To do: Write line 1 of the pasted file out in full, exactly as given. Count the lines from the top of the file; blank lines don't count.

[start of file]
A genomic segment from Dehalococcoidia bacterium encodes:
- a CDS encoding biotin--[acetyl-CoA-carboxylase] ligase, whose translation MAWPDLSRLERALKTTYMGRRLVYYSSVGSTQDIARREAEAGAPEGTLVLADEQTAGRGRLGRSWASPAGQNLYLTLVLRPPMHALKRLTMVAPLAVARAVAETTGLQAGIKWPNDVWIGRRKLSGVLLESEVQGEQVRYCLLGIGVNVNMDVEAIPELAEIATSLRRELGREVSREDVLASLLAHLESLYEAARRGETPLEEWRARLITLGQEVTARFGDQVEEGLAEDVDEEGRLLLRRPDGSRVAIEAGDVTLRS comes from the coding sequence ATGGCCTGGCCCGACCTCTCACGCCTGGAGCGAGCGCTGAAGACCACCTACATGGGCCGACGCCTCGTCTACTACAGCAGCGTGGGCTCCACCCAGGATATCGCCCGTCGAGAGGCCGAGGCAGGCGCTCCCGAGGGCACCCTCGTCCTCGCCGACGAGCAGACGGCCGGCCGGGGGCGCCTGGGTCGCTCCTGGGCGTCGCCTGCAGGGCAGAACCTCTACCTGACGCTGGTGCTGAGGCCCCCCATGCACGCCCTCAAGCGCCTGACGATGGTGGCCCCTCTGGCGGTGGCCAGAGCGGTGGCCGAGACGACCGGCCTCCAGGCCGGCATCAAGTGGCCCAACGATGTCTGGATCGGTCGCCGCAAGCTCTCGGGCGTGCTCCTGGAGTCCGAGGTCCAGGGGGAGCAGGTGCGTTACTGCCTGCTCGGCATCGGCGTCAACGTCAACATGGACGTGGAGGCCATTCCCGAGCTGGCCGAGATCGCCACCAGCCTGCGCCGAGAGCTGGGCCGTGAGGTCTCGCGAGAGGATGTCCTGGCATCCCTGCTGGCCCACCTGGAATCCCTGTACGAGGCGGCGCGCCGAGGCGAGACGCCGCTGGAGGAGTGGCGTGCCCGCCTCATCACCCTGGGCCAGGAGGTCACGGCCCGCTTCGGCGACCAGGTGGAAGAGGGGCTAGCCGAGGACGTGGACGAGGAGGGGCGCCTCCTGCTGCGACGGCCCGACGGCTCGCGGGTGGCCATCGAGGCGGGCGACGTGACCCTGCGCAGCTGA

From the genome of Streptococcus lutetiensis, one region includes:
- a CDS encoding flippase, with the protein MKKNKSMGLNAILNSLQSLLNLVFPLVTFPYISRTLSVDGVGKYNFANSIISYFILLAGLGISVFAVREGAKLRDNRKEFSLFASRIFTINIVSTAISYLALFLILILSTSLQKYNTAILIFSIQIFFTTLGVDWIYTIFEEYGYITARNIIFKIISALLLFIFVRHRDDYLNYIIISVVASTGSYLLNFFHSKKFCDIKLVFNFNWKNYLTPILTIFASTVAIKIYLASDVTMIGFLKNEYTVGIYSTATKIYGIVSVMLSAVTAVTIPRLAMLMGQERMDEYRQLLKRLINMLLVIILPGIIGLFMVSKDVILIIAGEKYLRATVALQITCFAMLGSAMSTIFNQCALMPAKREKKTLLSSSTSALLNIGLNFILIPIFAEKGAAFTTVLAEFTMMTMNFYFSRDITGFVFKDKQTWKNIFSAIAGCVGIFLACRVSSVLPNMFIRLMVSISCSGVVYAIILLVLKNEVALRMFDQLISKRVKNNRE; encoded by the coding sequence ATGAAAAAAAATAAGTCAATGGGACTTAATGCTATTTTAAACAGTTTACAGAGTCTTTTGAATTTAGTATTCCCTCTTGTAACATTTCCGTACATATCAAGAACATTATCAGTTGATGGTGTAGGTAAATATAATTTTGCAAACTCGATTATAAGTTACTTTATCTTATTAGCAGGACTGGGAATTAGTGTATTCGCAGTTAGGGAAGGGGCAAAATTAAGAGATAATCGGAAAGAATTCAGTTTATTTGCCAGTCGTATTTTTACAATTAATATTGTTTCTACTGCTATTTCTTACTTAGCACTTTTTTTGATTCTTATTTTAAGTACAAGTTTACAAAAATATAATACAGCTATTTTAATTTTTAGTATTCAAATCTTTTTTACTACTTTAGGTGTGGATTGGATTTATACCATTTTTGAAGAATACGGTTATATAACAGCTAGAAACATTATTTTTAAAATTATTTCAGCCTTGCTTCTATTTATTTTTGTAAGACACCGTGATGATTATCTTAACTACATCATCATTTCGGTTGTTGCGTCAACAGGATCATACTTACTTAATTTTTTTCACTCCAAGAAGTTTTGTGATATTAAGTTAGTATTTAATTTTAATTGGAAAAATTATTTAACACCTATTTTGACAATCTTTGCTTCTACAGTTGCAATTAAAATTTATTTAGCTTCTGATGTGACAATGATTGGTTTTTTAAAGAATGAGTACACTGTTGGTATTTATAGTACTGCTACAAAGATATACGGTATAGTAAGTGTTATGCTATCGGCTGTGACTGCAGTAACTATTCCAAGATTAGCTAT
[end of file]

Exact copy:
A genomic segment from Dehalococcoidia bacterium encodes: